Longtime local bedding manufacturer Pacific Coast Feather Company is sharply reducing its Seattle workforce and closing some factories elsewhere under its new owner.

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Longtime local bedding manufacturer Pacific Coast Feather Company is sharply reducing its Seattle workforce and closing some factories elsewhere under its new owner.

When Boca Raton-based Hollander Sleep Products bought Pacific Coast Feather in June, the companies said there were no immediate plans for layoffs or changes.

But a layoff of about 30 people — out of about 95 corporate employees — at Pacific Coast Feather’s Seattle headquarters took place later that month. Since then, a number of other employees have left on their own, said Mark Eichhorn, CEO of Hollander. That leaves about 45 people at the local office.

Eichhorn said in an interview last week he expects more people will exit “because there’s some uncertainty over how many positions will remain in Seattle,” and that there could be another round of layoffs before the end of the year or in 2018.

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Eichhorn anticipates there will eventually be about 25 people operating out of an office in Seattle, at a different location from its current home in Sodo, which was designed for a larger staff.

He said the June layoffs mostly involved cutting redundancies in the corporate office as Hollander absorbed Pacific Coast Feather, with jobs eliminated in areas such as sales, merchandising, and marketing, Eichhorn said.

A few customers have taken to Facebook to complain about difficulties reaching anyone in customer service following the acquisition.

According to Eichhorn, some of the staffing cuts had already been suggested by Pacific Coast Feather’s former CEO, Joe Crawford, who had reportedly been looking to reduce the staff size because sales had dipped in recent years. Crawford had said earlier that the company sold about $240 million of goods last year.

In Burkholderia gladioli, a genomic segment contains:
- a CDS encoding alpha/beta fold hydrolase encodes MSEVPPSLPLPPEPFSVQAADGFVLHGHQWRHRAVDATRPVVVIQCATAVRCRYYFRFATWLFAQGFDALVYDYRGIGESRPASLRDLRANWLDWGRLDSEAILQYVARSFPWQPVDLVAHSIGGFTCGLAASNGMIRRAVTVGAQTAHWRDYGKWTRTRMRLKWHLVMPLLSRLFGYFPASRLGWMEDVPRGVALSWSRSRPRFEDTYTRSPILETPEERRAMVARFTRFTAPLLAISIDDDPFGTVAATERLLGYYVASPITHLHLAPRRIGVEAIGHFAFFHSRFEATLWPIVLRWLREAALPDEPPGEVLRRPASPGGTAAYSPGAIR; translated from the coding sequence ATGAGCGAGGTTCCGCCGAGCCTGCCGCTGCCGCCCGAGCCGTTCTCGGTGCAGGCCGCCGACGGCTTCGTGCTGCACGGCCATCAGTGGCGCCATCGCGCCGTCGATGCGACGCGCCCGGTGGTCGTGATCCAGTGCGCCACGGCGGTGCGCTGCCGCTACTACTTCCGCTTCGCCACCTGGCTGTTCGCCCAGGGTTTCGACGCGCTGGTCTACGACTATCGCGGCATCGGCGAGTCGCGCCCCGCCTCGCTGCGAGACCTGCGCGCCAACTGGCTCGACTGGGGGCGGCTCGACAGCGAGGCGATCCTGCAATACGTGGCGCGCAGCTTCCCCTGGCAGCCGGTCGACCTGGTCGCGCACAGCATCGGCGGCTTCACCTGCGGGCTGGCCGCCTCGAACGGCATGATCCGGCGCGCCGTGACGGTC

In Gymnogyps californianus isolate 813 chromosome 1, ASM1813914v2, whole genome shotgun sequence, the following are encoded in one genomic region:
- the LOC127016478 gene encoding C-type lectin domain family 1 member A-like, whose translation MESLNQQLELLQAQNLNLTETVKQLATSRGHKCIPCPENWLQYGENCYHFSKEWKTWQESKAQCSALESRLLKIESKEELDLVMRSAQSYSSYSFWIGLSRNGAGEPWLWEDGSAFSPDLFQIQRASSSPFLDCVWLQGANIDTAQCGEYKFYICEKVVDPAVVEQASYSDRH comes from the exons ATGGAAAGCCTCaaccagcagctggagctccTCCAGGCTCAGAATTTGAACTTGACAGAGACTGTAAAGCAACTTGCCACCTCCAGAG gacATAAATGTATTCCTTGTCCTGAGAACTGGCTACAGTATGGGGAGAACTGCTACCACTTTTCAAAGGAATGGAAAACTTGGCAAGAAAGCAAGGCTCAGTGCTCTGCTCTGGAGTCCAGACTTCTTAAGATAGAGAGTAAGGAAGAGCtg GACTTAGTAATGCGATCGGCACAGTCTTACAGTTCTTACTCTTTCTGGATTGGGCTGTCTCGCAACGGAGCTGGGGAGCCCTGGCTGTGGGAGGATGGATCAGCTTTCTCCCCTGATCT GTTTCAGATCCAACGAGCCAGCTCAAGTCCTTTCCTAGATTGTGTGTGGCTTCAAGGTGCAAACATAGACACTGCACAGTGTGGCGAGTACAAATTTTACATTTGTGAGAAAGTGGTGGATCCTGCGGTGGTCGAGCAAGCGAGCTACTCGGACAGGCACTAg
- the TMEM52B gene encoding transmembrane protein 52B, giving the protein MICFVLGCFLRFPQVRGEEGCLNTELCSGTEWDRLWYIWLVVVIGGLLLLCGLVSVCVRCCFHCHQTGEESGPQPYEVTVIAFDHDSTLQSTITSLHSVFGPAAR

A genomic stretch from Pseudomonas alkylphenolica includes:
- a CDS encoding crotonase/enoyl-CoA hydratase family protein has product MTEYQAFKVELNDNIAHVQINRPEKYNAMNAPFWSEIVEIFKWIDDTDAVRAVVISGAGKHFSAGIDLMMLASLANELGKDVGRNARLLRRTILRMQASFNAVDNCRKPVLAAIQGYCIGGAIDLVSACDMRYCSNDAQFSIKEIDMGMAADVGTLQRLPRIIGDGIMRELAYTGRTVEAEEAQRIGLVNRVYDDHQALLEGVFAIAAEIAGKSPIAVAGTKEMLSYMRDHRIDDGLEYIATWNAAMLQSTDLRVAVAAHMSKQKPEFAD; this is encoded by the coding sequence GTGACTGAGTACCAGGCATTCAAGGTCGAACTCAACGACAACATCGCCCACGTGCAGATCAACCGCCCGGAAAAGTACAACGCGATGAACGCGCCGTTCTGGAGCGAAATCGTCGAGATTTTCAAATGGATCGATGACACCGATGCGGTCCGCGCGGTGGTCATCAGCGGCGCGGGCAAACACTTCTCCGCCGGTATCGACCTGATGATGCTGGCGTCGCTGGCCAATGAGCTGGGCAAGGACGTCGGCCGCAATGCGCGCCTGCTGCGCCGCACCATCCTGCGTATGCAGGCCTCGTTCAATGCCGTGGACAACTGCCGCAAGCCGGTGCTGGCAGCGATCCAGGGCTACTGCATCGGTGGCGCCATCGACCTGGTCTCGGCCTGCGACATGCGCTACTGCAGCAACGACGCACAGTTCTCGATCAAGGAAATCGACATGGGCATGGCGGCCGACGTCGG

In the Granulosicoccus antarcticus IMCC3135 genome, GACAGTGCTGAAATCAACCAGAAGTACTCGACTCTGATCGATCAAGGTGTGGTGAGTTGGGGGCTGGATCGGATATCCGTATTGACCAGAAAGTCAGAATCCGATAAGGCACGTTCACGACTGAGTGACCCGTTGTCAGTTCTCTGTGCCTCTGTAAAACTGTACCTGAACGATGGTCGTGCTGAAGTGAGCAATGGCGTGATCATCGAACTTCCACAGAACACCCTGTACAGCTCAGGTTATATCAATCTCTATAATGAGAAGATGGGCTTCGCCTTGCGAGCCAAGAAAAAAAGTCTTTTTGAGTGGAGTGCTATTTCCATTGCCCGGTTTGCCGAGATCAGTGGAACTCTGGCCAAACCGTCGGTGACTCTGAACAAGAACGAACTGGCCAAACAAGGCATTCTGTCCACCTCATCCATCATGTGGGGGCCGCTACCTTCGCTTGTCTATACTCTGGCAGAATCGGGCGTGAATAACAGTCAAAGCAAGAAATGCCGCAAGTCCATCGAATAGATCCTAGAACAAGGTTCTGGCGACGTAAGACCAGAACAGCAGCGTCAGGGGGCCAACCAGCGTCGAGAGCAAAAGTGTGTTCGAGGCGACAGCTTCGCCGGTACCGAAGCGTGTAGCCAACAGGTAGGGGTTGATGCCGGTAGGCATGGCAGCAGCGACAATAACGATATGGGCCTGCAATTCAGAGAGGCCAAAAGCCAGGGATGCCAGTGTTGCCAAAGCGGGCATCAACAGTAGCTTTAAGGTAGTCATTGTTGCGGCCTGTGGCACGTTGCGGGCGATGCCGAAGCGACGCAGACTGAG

Crawford, who continued for a short time as president of Pacific Coast Feather under Eichhorn, is no longer with the company and could not be reached for comment. An outgoing message from his work phone says he retired July 31.

Hollander also plans to close two of Pacific Coast Feather’s seven plants in the fall.

One is a Pacific Coast Feather manufacturing facility in Des Plaines, Illinois, that processed down and feather and employs 30. The other is a factory in Gastonia, North Carolina, that manufactures mattress pads and employed 90 (though only about 45 people are left since the company announced in June the pending closure).

Eichhorn says he anticipates that the remaining five Pacific Coast Feather plants will operate at higher capacity since they will be taking on some of the Hollander manufacturing work.

Pacific Coast, which traces its roots in the business back 133 years to Germany and got its start as a company in Seattle about 50 years ago, is best known for its down and down-alternative bedding products and as a supplier to 4- and 5-star hotels worldwide.

It was sold to Hollander after the fourth generation of the founding Hanauer family, who were involved in other activities, thought it best to turn the company over to an owner who could give it the proper attention.

Hollander is known for producing large runs of lower-cost, high-quality synthetic bedding products.

Hollander intends to keep the Pacific Coast Feather brand — “we’re proud of that brand,” Eichhorn said — as well as the differentiation between the Hollander and Pacific Coast brands.